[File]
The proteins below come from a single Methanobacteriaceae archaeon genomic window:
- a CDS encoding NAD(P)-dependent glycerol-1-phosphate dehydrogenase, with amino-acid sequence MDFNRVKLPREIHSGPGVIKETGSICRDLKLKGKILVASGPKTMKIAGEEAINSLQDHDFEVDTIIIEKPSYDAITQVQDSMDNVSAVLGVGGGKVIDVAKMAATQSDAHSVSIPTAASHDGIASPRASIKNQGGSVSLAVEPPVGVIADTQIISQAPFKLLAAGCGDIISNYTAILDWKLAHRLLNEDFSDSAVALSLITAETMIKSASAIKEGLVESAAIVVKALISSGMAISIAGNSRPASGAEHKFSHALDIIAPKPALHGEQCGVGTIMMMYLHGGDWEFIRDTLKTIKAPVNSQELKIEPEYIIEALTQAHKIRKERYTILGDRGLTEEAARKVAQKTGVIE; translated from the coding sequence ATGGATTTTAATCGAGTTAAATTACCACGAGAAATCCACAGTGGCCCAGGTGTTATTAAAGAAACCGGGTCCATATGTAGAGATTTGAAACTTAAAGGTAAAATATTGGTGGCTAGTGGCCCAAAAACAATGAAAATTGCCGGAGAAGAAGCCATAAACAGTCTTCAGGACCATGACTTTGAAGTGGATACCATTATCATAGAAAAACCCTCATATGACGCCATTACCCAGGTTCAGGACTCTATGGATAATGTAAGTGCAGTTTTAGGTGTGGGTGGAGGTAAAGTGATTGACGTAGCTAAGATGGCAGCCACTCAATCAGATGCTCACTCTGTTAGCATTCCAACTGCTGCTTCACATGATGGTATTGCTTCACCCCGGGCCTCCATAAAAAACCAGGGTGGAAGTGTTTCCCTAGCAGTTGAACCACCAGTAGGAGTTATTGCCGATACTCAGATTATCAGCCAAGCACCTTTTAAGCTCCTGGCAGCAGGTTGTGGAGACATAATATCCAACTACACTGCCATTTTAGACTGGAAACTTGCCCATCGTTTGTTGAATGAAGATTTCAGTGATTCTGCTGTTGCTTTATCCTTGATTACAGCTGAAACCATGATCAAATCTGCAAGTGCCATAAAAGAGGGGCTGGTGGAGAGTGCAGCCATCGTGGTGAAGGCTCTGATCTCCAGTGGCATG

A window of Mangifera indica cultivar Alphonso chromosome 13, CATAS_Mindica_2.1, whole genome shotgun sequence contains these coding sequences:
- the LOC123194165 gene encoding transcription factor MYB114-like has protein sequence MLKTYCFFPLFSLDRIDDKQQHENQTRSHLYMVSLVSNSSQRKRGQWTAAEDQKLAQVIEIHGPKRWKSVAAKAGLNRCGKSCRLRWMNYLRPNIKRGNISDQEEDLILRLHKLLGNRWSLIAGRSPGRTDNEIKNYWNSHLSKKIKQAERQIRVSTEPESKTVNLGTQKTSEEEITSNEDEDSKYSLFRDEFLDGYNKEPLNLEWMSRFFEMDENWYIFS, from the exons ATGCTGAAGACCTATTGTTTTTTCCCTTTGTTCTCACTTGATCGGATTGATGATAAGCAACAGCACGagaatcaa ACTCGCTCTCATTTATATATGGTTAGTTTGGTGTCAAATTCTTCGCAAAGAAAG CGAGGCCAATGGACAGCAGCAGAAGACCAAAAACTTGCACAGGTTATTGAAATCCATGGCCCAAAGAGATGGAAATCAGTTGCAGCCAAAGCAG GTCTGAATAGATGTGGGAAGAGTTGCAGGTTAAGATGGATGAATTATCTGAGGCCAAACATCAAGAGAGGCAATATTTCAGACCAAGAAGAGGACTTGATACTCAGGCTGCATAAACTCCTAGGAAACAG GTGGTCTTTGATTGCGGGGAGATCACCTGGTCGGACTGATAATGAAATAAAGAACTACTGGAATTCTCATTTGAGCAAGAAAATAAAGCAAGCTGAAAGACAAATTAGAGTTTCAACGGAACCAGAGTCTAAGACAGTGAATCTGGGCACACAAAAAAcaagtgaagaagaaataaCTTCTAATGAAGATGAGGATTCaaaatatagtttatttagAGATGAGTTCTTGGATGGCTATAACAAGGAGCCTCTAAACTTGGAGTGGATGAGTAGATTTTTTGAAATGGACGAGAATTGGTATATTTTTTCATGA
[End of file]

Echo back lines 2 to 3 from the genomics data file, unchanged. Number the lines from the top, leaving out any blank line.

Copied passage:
- a CDS encoding NAD(P)-dependent glycerol-1-phosphate dehydrogenase, with amino-acid sequence MDFNRVKLPREIHSGPGVIKETGSICRDLKLKGKILVASGPKTMKIAGEEAINSLQDHDFEVDTIIIEKPSYDAITQVQDSMDNVSAVLGVGGGKVIDVAKMAATQSDAHSVSIPTAASHDGIASPRASIKNQGGSVSLAVEPPVGVIADTQIISQAPFKLLAAGCGDIISNYTAILDWKLAHRLLNEDFSDSAVALSLITAETMIKSASAIKEGLVESAAIVVKALISSGMAISIAGNSRPASGAEHKFSHALDIIAPKPALHGEQCGVGTIMMMYLHGGDWEFIRDTLKTIKAPVNSQELKIEPEYIIEALTQAHKIRKERYTILGDRGLTEEAARKVAQKTGVIE; translated from the coding sequence ATGGATTTTAATCGAGTTAAATTACCACGAGAAATCCACAGTGGCCCAGGTGTTATTAAAGAAACCGGGTCCATATGTAGAGATTTGAAACTTAAAGGTAAAATATTGGTGGCTAGTGGCCCAAAAACAATGAAAATTGCCGGAGAAGAAGCCATAAACAGTCTTCAGGACCATGACTTTGAAGTGGATACCATTATCATAGAAAAACCCTCATATGACGCCATTACCCAGGTTCAGGACTCTATGGATAATGTAAGTGCAGTTTTAGGTGTGGGTGGAGGTAAAGTGATTGACGTAGCTAAGATGGCAGCCACTCAATCAGATGCTCACTCTGTTAGCATTCCAACTGCTGCTTCACATGATGGTATTGCTTCACCCCGGGCCTCCATAAAAAACCAGGGTGGAAGTGTTTCCCTAGCAGTTGAACCACCAGTAGGAGTTATTGCCGATACTCAGATTATCAGCCAAGCACCTTTTAAGCTCCTGGCAGCAGGTTGTGGAGACATAATATCCAACTACACTGCCATTTTAGACTGGAAACTTGCCCATCGTTTGTTGAATGAAGATTTCAGTGATTCTGCTGTTGCTTTATCCTTGATTACAGCTGAAACCATGATCAAATCTGCAAGTGCCATAAAAGAGGGGCTGGTGGAGAGTGCAGCCATCGTGGTGAAGGCTCTGATCTCCAGTGGCATG

A window of Mangifera indica cultivar Alphonso chromosome 13, CATAS_Mindica_2.1, whole genome shotgun sequence contains these coding sequences: